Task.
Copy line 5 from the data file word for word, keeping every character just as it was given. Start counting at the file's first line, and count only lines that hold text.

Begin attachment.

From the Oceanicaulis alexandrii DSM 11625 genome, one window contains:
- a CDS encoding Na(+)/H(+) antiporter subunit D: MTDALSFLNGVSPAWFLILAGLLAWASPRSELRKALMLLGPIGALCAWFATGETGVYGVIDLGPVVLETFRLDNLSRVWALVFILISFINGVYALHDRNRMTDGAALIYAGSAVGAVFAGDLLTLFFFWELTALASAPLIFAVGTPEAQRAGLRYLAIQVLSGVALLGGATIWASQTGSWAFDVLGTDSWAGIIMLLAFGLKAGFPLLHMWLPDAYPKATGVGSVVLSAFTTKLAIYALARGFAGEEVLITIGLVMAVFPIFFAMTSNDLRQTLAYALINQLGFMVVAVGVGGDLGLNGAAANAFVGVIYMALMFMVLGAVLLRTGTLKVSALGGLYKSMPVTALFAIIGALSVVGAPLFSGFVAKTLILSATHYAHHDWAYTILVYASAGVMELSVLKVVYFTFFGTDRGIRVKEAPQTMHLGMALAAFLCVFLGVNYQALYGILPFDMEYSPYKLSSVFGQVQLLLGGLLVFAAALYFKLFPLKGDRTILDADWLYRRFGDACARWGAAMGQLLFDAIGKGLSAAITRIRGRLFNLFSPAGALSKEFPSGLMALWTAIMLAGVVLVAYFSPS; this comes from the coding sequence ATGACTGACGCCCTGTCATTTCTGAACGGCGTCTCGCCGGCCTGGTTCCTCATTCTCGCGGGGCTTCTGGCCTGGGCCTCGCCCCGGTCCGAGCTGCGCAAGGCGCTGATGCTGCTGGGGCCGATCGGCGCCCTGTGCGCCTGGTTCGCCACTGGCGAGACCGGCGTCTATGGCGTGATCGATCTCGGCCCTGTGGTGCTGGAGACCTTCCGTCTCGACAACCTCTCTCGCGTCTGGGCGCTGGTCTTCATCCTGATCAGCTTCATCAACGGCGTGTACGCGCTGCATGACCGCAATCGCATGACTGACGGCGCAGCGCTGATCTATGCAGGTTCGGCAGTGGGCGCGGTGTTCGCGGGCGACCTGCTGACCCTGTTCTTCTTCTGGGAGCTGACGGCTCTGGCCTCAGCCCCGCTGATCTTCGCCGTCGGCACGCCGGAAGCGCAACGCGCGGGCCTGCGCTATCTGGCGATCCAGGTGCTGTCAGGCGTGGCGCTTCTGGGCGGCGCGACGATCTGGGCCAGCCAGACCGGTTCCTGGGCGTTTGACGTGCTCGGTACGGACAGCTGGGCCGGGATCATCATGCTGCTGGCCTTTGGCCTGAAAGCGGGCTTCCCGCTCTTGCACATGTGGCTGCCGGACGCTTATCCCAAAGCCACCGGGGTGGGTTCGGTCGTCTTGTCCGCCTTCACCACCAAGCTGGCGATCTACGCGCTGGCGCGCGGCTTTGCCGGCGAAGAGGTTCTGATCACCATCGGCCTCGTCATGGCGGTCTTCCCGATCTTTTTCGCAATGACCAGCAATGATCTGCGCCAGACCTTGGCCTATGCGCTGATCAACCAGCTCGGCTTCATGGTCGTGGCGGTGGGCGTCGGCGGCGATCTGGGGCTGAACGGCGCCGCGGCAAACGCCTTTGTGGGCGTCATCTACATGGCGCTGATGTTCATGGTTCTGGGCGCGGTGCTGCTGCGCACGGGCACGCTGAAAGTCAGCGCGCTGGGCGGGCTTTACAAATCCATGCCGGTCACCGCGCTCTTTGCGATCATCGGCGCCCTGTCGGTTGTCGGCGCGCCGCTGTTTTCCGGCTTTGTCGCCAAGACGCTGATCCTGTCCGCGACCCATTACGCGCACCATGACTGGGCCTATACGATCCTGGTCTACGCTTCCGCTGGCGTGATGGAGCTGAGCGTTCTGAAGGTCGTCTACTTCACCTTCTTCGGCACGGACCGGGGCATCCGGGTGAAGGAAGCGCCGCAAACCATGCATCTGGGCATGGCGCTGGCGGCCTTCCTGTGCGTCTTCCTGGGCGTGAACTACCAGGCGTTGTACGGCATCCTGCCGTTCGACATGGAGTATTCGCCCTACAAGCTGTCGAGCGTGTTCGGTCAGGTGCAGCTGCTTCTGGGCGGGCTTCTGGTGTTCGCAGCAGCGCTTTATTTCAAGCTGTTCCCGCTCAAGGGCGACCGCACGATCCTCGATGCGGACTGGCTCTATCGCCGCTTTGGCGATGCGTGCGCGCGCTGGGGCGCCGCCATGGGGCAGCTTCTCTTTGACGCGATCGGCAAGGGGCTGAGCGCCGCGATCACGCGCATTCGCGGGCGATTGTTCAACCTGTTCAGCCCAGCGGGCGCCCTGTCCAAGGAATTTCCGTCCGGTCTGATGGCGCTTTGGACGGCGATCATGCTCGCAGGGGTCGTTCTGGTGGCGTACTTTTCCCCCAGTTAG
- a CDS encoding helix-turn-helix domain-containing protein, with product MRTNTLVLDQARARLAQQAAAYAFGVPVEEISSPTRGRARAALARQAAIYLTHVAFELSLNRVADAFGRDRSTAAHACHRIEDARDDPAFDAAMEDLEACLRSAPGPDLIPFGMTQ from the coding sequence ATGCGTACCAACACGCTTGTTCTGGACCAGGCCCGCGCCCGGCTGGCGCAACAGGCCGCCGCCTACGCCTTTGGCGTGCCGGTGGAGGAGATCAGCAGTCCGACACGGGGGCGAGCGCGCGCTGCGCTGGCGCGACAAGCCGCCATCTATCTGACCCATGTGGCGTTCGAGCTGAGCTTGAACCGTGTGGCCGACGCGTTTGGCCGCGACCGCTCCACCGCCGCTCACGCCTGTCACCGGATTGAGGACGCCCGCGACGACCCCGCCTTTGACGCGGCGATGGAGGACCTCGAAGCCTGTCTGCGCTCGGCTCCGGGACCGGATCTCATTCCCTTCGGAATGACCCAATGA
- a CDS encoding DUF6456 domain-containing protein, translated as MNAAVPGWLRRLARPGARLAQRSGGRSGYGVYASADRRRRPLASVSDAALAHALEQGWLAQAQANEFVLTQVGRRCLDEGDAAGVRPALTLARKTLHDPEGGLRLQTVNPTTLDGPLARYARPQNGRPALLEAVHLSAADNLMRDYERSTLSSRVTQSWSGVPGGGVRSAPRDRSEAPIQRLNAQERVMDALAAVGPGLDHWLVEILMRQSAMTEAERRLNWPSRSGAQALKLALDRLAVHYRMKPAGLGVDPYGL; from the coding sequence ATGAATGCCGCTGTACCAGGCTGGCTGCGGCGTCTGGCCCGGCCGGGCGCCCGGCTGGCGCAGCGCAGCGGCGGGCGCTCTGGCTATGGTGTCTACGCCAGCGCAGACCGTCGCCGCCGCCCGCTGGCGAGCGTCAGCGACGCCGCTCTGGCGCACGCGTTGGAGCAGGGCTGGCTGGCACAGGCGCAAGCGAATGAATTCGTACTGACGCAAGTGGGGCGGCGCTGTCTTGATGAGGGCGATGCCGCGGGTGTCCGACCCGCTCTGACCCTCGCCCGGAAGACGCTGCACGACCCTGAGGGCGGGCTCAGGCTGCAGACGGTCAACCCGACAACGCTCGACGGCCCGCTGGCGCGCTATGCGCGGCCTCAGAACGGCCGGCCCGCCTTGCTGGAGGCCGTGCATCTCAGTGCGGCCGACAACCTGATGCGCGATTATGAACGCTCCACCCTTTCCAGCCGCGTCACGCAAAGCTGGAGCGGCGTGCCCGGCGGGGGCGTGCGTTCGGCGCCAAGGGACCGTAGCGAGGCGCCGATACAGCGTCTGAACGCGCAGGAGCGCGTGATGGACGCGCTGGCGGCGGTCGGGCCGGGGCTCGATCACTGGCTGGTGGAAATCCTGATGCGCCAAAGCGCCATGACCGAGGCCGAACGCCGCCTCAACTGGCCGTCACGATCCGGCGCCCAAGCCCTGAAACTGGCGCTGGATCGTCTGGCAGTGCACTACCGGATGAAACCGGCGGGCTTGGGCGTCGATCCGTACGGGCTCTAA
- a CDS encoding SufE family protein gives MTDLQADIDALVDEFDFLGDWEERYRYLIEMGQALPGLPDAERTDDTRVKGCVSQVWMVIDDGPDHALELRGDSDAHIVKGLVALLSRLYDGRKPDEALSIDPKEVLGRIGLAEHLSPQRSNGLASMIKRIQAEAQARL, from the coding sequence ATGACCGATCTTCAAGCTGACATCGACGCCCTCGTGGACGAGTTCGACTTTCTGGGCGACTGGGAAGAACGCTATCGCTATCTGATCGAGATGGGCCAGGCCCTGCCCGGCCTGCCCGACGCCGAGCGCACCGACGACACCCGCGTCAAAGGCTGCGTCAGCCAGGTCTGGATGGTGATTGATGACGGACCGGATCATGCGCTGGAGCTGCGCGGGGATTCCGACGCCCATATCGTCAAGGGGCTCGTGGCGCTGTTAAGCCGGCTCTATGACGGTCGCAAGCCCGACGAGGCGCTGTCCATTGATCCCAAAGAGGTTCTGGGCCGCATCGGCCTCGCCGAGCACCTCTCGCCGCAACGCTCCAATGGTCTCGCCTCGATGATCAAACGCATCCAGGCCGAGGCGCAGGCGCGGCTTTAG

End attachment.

- a CDS encoding SufE family protein gives MTDLQADIDALVDEFDFLGDWEERYRYLIEMGQALPGLPDAERTDDTRVKGCVSQVWMVIDDGPDHALELRGDSDAHIVKGLVALLSRLYDGRKPDEALSIDPKEVLGRIGLAEHLSPQRSNGLASMIKRIQAEAQARL, from the coding sequence ATGACCGATCTTCAAGCTGACATCGACGCCCTCGTGGACGAGTTCGACTTTCTGGGCGACTGGGAAGAACGCTATCGCTATCTGATCGAGATGGGCCAGGCCCTGCCCGGCCTGCCCGACGCCGAGCGCACCGACGACACCCGCGTCAAAGGCTGCGTCAGCCAGGTCTGGATGGTGATTGATGACGGACCGGATCATGCGCTGGAGCTGCGCGGGGATTCCGACGCCCATATCGTCAAGGGGCTCGTGGCGCTGTTAAGCCGGCTCTATGACGGTCGCAAGCCCGACGAGGCGCTGTCCATTGATCCCAAAGAGGTTCTGGGCCGCATCGGCCTCGCCGAGCACCTCTCGCCGCAACGCTCCAATGGTCTCGCCTCGATGATCAAACGCATCCAGGCCGAGGCGCAGGCGCGGCTTTAG